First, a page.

Platform Aerospace’s Vanilla unmanned air vehicle (UAV) completed an eight-day, 50 minute and 47 second flight on 2 October at Edwards AFB in California.

The demonstration is being submitted for ratification as an official world record for the longest unrefuelled flight by an internal combustion engine-powered unmanned aircraft, the company said on 2 October. The Vanilla UAV’s previous flight endurance record, set in 2017, was five days. Platform Aerospace says the aircraft is capable of flying up to 10 days.

Vanilla UAV c Platform Aerospace

Source: Platform Aerospace

Platform Aerospace is looking for a military operations niche for its Vanilla UAV

For the recent world record attempt, the UAV launched from Rogers Dry Lakebed in the Mojave Desert in California on 24 September and then for more than a week flew dozens of circuits, the equivalent of 10,600nm (19,600km), above Edwards AFB before landing. The aircraft carried a communications relay system and ballasts.

The record-claiming flight was the last in a series of demonstrations of the UAV conducted in coordination with Edwards AFB. Prior, the Vanilla UAV flew several flights of over 50h each, carrying two electro-optical/infrared cameras, two satellite communications relays for beyond-visual flight range operations, an unspecified “customer-proprietary radar” and a mesh radio system, says Platform Aerospace. The Vanilla UAV can carry up to 68kg (150lb) worth of sensor payloads across five internal bays and external mounts.

Platform Aerospace appears to be marketing Vanilla to the US Army as a group 3 UAV for tactical operations. Group 3 UAVs are classified as weighing between 25.4kg and 599kg.

The US Army is testing candidates for its Future Tactical Unmanned Aircraft System (FTUAS), the replacement for its Textron RQ-7B Shadow UAV. It wants that next-generation UAV to be capable of vertical take-off and landing (VTOL) and to conduct tactical intelligence, surveillance and reconnaissance missions.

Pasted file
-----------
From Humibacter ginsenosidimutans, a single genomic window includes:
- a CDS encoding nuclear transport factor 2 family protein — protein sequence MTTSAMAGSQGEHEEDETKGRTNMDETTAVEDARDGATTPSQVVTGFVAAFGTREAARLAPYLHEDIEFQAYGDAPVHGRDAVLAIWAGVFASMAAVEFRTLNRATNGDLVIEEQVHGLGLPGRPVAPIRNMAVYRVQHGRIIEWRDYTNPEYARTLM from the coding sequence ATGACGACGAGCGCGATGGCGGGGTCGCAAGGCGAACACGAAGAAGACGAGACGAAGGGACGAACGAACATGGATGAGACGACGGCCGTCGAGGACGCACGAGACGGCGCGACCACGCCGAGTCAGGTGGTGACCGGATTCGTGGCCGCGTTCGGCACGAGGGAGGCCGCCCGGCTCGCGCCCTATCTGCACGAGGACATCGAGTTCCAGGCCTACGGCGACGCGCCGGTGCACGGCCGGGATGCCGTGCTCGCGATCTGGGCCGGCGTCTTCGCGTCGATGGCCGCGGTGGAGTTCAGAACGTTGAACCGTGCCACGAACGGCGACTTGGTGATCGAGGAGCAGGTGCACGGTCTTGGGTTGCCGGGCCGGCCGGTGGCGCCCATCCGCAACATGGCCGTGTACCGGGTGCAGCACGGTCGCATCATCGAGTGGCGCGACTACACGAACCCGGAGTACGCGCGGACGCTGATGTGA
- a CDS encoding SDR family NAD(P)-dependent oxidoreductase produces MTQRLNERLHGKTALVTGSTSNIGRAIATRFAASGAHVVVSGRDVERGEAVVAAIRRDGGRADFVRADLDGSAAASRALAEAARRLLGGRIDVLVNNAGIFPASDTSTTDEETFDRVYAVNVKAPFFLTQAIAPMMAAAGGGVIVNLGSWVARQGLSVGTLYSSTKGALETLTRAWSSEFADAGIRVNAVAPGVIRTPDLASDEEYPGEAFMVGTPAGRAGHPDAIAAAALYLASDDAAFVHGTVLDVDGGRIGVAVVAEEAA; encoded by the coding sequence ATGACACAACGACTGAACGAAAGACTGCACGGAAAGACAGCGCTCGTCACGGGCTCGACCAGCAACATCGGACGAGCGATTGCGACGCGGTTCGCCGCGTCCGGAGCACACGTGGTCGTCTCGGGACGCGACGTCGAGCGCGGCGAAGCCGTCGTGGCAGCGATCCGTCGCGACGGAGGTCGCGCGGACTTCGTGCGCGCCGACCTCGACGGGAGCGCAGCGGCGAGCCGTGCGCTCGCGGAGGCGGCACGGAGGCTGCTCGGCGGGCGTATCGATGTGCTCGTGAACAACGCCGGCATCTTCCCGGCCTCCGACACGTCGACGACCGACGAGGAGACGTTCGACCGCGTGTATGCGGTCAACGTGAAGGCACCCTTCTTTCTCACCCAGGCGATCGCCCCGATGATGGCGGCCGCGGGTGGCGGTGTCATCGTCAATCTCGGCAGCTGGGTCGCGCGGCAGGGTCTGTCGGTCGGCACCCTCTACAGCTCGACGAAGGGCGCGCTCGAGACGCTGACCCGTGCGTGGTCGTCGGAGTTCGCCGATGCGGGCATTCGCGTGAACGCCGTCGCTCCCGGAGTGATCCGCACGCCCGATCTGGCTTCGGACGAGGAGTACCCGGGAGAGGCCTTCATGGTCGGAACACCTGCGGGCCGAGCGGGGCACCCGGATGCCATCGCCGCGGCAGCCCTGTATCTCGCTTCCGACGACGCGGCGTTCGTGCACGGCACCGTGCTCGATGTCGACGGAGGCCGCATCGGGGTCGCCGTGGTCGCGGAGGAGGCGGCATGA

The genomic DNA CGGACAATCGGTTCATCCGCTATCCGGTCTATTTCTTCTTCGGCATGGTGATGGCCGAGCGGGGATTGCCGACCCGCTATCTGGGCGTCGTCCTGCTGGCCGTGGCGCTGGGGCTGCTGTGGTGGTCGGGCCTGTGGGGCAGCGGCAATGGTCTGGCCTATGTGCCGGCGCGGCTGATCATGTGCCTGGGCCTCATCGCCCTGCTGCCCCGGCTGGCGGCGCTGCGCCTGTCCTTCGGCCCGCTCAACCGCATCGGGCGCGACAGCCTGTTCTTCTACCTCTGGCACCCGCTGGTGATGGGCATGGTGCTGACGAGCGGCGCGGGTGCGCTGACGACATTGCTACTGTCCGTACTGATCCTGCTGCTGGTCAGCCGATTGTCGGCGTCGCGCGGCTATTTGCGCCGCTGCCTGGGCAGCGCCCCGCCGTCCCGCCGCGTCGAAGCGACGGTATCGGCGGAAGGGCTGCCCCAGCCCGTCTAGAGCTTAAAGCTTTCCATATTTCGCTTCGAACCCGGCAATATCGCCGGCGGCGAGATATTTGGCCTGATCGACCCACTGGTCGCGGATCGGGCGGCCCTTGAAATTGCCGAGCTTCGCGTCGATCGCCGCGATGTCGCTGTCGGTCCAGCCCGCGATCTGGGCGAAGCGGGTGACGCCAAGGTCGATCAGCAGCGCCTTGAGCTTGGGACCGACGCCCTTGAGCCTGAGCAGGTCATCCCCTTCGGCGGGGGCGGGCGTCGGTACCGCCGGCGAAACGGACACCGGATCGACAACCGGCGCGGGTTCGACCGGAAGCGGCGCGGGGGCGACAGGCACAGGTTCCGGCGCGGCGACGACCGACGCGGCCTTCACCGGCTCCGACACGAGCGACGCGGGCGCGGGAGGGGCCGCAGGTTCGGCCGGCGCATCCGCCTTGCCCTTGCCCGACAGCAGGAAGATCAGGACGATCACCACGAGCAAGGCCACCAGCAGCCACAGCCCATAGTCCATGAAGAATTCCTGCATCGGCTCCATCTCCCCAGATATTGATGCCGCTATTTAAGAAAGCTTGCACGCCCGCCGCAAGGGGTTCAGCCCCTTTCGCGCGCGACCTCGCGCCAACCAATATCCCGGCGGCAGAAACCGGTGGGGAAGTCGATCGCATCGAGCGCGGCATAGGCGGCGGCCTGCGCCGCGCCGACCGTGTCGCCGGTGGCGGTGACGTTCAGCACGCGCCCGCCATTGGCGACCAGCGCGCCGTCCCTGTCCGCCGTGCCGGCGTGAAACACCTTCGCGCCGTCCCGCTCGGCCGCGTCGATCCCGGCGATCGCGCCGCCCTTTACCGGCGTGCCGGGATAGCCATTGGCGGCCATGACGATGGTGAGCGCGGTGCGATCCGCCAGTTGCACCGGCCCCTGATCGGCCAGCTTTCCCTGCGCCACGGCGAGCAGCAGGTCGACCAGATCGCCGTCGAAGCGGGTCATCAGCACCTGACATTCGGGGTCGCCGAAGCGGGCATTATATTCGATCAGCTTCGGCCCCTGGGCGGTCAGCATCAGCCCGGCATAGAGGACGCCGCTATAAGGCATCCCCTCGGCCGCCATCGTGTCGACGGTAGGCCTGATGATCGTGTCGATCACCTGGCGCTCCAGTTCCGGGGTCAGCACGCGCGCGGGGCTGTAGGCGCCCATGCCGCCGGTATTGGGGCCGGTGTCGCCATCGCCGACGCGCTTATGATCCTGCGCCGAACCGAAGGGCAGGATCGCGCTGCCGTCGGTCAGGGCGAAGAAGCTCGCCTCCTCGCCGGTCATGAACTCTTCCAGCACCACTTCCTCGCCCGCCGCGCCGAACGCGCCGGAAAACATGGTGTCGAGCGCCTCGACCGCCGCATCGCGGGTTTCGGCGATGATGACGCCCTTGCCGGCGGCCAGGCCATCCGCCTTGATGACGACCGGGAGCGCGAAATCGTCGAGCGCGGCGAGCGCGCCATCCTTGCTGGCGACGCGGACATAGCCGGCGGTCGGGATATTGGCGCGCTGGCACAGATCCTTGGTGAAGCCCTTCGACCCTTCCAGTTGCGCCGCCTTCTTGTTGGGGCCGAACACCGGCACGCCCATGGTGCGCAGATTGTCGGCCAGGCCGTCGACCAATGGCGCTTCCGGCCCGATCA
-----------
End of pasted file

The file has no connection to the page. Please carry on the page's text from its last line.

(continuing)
“The notion that a tactical [UAV] must be VTOL and fly for less than 24h excludes a disruptive technology that could be fielded today,” says Dan Edwards, Platform Aerospace chief technology officer. “The value of inexpensive multi-day, multi-sensor coverage is immense.”

Platform Aerospace’s UAV is not in the running for the FTUAS programme. However, the company notes that Vanilla can be launched without a runway from the back of a moving truck. The firm is also developing a VTOL version of Vanilla.

For long-endurance missions, the UAV is up against in-development solar-powered high-altitude UAVs, some of which are designed to fly for months at a time. Platform Aerospace says Vanilla is more manoeuvrable for tactical missions.

“Unlike solar-powered high-altitude systems, Vanilla is immediately responsive to operator tasking and flies at tactical altitudes, thereby accommodating smaller and lower cost sensors for the same [command, control, computers, communications, cyber, intelligence, surveillance and reconnaissance] value,” the company says.

Platform Aerospace is also marketing Vanilla as “attritable”, meaning it is cheap enough to be lost in combat and then affordably replaced. The company says the UAV is inexpensive to build and operate because it uses commercial off-the-shelf parts and has a modular design.

Correction: The article was updated on 6 October to clarify that the world record the Platform Aerospace is claiming for Vanilla is for unmanned aircraft